How to Speed up the Windows 10 Startup [November 2019]
Windows has long had a startup problem. No matter the version, it seems like it takes Redmond’s flagship family of operating systems forever and a day to jump from the long, painfully slow hardware bootup all the though the initialization of layer upon layer of services, APIs, kernels, and application programs to finally bring the functional desktop to a usable state. Windows 10 is supposedly faster than other earlier Windows platforms, but its startup still does take a while. However, Windows 10 has a few settings that you can configure to speed up the startup. In this article I will show you how to greatly reduce the startup time of your Windows 10 installation.
Turn on Fast Startup
Fast Startup is a Windows feature that sets the operating system in such a way that when you conduct a shutdown, Windows leaves everything just as it will need it for the startup. Your shutdown takes a bit longer, but when you turn the machine back on again, the startup routine will go much more quickly than before.
- Press the Win key + X and select Power Options from the menu. Then select Addtional power settings from the right menu. That will open the window shown directly below.
- Select the Choose what the power buttons do option on the left. That opens the window below that includes a Turn on fast startup option. If the option is grayed out, select Change settings that are currently unavailable.
3. Sselect the Turn on fast startup option on that window and press the Save changes button to apply the selected setting.
Another option to note is in MSConfig, covered in this TechJunkie article. Open MSConfig by pressing Win + R to open run and entering ‘msconfig’ there. Then click the Boot tab as shown below.
Select the No GUI boot setting to removes the graphical moving bar during startup. Select the option, click Apply and OK to close MSConfig.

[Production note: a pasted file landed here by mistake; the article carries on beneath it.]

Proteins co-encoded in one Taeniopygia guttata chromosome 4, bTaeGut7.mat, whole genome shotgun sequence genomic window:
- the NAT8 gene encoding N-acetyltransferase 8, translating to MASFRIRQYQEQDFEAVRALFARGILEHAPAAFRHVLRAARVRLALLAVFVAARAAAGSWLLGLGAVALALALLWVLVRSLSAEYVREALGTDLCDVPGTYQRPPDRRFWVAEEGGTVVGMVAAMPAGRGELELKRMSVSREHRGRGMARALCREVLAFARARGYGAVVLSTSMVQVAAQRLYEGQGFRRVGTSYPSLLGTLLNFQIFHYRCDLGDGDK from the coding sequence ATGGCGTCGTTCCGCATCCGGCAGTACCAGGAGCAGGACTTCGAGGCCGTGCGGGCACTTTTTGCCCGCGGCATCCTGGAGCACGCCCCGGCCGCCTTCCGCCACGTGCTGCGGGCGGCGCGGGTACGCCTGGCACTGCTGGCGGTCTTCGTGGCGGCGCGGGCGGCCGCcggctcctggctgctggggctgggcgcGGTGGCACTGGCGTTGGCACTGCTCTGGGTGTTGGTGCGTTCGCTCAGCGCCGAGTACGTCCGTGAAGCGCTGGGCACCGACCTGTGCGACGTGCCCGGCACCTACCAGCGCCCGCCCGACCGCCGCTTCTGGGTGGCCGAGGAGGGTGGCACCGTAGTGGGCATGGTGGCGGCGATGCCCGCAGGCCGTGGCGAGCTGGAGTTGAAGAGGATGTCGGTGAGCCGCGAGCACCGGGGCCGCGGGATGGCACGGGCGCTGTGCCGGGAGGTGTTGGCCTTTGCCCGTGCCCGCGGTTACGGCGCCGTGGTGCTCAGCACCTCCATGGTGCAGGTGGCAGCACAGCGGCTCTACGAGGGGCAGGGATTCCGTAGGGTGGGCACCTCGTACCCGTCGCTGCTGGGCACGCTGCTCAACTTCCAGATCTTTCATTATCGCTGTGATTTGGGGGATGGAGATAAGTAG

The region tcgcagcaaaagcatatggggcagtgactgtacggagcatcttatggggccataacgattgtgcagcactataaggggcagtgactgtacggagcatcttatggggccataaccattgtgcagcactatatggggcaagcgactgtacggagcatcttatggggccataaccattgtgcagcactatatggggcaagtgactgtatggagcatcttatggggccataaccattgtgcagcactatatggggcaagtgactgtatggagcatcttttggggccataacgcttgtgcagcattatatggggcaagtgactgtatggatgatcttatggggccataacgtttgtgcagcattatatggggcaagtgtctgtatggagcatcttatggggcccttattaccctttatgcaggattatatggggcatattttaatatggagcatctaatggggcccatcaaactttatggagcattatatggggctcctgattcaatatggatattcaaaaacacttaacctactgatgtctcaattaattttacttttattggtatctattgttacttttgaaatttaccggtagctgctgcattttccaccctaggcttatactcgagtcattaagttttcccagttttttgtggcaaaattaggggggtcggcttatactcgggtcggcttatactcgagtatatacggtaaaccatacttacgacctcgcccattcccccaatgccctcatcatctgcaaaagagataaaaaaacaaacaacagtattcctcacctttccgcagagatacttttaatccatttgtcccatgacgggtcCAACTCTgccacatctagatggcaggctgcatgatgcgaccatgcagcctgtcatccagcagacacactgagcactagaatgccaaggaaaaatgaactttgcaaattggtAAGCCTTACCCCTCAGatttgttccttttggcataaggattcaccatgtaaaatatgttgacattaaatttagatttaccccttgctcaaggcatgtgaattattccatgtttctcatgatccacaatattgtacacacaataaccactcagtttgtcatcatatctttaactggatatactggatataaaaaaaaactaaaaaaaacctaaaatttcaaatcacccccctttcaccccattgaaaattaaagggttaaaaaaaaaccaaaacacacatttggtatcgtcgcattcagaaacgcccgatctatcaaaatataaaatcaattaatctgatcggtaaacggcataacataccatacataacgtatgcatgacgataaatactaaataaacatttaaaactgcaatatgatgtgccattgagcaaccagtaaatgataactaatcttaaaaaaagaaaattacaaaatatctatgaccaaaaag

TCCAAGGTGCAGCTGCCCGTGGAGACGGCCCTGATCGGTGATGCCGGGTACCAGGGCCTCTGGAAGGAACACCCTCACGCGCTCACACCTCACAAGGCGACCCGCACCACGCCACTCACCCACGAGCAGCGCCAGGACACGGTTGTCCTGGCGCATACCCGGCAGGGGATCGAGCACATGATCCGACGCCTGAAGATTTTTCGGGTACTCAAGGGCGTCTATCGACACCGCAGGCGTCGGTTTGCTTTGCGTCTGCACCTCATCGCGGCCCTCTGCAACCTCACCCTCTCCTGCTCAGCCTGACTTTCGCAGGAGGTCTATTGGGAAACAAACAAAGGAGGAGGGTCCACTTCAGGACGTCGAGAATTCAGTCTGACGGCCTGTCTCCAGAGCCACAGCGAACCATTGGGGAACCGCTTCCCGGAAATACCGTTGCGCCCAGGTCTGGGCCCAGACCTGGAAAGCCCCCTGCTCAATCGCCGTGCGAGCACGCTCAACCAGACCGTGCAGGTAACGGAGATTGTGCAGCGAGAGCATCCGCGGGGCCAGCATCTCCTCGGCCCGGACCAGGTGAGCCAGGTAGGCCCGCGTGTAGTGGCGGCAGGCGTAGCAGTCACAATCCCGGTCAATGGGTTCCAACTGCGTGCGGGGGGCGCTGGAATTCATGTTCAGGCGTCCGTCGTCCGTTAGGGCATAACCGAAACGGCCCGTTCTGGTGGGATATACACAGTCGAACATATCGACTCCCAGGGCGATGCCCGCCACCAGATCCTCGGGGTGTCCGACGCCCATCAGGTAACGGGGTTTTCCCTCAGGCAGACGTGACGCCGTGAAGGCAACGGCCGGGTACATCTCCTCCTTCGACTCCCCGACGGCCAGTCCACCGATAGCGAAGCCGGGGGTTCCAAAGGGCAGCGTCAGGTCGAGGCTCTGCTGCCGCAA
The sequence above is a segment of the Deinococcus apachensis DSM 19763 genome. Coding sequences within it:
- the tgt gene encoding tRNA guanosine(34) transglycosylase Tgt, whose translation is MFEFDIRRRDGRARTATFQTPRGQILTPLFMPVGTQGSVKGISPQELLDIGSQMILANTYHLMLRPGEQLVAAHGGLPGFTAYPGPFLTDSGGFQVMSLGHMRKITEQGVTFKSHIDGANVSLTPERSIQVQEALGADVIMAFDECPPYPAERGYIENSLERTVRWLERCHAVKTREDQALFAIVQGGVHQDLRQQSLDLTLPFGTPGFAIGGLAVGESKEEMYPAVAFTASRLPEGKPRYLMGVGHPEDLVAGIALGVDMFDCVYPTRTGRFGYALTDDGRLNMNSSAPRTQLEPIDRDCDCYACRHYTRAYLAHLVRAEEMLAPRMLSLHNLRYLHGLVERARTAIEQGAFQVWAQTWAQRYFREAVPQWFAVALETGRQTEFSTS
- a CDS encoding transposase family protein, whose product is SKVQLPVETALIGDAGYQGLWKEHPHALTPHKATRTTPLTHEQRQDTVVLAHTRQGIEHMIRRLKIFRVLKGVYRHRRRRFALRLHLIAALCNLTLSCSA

Reduce the Starting Loadup
The biggest thing you can control that will speed up the Windows 10 startup is to turn off Windows features and programs that you don’t need, but that normally load at startup – and there are a lot of them. The Task Manager gives you an overview of your startup software in Windows 10. Right-click the taskbar and select Task Manager to open it, and then select the Start-up tab as below.
There you can choose a startup item and select Disable to remove it from the startup. Those with high startup impact will slow it down more. Consequently, it’s best to disable those programs with higher impact. Be careful – some of the things in this list are components that you use all the time.
Reduce Boot Menu Timeout
When you first start your PC, a boot menu appears for up to 30 seconds, giving you a chance to start your computer in special modes. Since this is something you will rarely actually need to do, you can save some boot time by cutting this timeout to the minimum.
- Hit Start->Control Panel->System->Advanced System Settings.
- Select Settings under Startup & Recovery.
- Under Time to display list of operating systems, set the value to 0 (or to a few seconds if you do sometimes need to make different choices).
Turn it Off and Turn it On Again
It has been a cliche from the first version of Windows – if you want to make it work better, turn it off and turn it back on again. It’s true for the startup sequence as well. If you regularly turn your computer off and then back on again, boots will tend to be faster as the system loads everything afresh.
If you want to speed up your Windows 10 PC in general, and not just the startup sequence, be sure to read our thorough guide to improving Windows 10 performance.
Or you could just ignore all considerations of speed by getting one of the most powerful PCs around – and it’s not even going to break five figures to pick up this speed demon.